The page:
Latest developments of the Modern Slavery Act ("MSA"):: The UK has long been a leader in combating modern slavery risks in corporate operations and supply chains. On September 22nd, 2020, in response to the supply chain transparency consultation, the UK government reaffirmed its commitment to eradicate often hidden risks. The response examines the various obligations under the MSA and specifically states that a single reporting deadline will be introduced for modern statements of slavery that must address specific issues (which issues should be addressed is further determined by the government). The government set out further details of its mission against modern slavery in its Annual Report on Modern Slavery, published October 14, 2020. The English courts have also helped develop in this area. In R v Wabelua, the appellate court provided useful guidance on how the court should proceed in deciding whether to issue a slavery and human trafficking order under the MSA after a defendant was convicted of an offense against slavery or human trafficking. The English courts must satisfy themselves that (i) there is a real risk that the accused will commit further violations of slavery or human trafficking, and (ii) the order to protect individuals is necessary rather than merely desirable or helpful.

The Financial Reporting Council ("FRC") for reporting on climate change: The FRC has published a comprehensive thematic overview (the "review”) From climate-related considerations from boards of directors, corporations, accountants, professional associations and investors, suggesting that the focus is well below what is needed. The FRC's focus on non-financial reporting coincides with announcements by the UK government that it will set stricter standards for corporate environmental disclosure so that investors can better understand their risks to climate change. The review concluded that (i) there is little evidence that business models and strategies are sufficiently influenced by integrating climate considerations into governance frameworks; (ii) An increasing number of companies report extensively on climate-related issues. However, it is unclear how progress will be made, monitored or ensured towards these objectives. and (iii) Investors support the Task Force on Climate-Related Financial Disclosures ("TCFD”). Please see our customer notification here for more information.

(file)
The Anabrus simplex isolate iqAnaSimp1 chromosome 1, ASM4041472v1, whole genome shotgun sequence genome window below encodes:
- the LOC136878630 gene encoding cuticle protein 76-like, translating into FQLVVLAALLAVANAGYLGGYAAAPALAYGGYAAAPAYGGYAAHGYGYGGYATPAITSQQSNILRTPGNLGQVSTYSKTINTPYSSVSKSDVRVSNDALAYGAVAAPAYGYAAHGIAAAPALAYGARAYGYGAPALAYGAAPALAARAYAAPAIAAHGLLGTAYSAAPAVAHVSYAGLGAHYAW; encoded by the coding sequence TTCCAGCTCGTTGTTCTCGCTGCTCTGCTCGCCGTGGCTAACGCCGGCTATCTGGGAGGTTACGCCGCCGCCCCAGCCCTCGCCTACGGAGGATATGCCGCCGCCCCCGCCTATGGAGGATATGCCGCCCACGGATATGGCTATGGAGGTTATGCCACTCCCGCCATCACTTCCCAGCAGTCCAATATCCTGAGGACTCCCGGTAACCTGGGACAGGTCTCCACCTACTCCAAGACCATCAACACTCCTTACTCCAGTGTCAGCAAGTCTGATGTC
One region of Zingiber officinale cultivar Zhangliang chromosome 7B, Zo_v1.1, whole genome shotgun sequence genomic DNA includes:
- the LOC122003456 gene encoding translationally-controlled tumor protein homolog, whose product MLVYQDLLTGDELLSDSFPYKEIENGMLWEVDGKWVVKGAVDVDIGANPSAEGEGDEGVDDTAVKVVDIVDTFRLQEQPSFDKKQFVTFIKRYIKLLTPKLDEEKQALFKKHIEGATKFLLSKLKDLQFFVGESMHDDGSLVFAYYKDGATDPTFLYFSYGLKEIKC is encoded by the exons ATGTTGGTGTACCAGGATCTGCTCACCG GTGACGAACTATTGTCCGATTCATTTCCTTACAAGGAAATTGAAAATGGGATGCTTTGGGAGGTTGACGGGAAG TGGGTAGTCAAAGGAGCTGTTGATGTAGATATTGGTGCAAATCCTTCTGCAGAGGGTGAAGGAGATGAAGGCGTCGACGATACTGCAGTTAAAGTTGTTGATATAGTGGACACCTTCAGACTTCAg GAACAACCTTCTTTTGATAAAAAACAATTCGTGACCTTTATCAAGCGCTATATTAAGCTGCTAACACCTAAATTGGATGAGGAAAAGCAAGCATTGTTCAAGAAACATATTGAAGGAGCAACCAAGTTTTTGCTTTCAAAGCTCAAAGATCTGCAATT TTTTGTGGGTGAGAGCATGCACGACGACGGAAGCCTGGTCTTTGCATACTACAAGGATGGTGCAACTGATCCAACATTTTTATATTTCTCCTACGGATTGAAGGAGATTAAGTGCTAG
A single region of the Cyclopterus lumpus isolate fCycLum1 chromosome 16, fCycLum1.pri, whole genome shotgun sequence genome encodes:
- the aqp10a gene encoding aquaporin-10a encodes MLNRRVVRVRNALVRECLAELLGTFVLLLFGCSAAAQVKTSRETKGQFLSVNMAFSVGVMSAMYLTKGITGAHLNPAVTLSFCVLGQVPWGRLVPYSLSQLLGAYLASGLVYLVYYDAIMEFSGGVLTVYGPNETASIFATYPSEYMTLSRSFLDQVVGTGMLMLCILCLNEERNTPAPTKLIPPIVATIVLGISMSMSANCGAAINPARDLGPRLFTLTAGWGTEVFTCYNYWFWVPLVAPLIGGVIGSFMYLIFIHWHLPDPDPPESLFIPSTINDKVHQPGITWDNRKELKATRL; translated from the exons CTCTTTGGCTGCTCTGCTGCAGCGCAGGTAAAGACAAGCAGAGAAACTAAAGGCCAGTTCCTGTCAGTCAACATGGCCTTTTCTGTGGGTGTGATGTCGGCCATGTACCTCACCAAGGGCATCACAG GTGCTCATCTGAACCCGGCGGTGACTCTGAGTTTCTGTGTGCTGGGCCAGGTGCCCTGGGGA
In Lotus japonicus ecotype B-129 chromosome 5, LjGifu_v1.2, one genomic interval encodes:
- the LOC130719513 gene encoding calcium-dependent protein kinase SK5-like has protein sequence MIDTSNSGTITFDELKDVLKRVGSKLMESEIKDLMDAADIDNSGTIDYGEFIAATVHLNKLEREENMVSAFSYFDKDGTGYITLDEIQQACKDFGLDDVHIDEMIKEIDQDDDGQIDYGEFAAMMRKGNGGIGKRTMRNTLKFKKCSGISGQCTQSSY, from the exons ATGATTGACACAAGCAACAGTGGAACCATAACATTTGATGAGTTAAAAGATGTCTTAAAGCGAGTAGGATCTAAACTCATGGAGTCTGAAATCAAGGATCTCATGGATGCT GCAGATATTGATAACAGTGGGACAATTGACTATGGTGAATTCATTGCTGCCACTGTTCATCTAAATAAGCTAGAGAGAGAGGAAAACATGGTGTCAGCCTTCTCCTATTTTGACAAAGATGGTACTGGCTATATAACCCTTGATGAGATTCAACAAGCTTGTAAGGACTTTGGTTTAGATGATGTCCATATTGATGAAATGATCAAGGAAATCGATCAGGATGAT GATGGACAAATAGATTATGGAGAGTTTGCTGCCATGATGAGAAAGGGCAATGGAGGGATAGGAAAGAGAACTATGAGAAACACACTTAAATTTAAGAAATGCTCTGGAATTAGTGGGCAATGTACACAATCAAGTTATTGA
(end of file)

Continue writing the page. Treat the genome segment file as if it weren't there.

The life science industry is facing new enforcement powers in post-Brexit regulations: Since Brexit in Great Britain will be finalized on January 1, 2021, the regulator for medicines and health products ("MHRA”) Will be the regulator for stand-alone pharmaceuticals and medical devices in the UK. The transition from the EU allowed the UK to make completely independent regulatory decisions for devices and medicines, both nationally and in collaboration with other international regulators.

The frequent changes in legislation on these issues will no longer result from updates at EU level. The Law on Drugs and Medical Devices (the "bill”), Which has almost completed its passage by Parliament, is creating the structure for the UK government to legislate for updates or amendments to our existing laws on human and veterinary drugs, clinical trials and medical devices at the end of the Brexit transition period in 2018 issued January 2021.

When the bill goes into effect, several new enforcement tools will be available to the MHRA, including enforcement obligations and fines. As with other UK regulators, the MHRA will have the power to choose between civil and criminal penalties for violating the rules that apply to companies, but also to individuals and directors. Please see our customer notification here for more information.

We would like to thank the following team members for their contributions: MoFo staff Laura Steen, Pietro Grassi, James Colautti, Sampaguita Tarrant, Rayhaan Vankalwala and Matt Rodin as well as budding lawyers Stephanie Pong, Georgia Wright and Tom Zheng.

(1) Details of the fines imposed by OFSI can be found here: